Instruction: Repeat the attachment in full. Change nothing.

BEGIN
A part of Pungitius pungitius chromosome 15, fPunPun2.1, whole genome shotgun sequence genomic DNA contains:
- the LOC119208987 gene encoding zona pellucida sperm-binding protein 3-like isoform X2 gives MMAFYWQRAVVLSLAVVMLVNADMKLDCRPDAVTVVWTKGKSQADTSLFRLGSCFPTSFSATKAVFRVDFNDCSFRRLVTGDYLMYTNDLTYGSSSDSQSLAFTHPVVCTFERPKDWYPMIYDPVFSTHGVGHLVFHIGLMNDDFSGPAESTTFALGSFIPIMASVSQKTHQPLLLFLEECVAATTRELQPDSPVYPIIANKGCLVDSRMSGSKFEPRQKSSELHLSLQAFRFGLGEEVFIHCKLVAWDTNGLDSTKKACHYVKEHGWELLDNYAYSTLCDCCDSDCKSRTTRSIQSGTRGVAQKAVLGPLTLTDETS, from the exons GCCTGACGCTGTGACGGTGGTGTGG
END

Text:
A part of Pungitius pungitius chromosome 15, fPunPun2.1, whole genome shotgun sequence genomic DNA contains:
- the LOC119208987 gene encoding zona pellucida sperm-binding protein 3-like isoform X2 gives MMAFYWQRAVVLSLAVVMLVNADMKLDCRPDAVTVVWTKGKSQADTSLFRLGSCFPTSFSATKAVFRVDFNDCSFRRLVTGDYLMYTNDLTYGSSSDSQSLAFTHPVVCTFERPKDWYPMIYDPVFSTHGVGHLVFHIGLMNDDFSGPAESTTFALGSFIPIMASVSQKTHQPLLLFLEECVAATTRELQPDSPVYPIIANKGCLVDSRMSGSKFEPRQKSSELHLSLQAFRFGLGEEVFIHCKLVAWDTNGLDSTKKACHYVKEHGWELLDNYAYSTLCDCCDSDCKSRTTRSIQSGTRGVAQKAVLGPLTLTDETS, from the exons GCCTGACGCTGTGACGGTGGTGTGG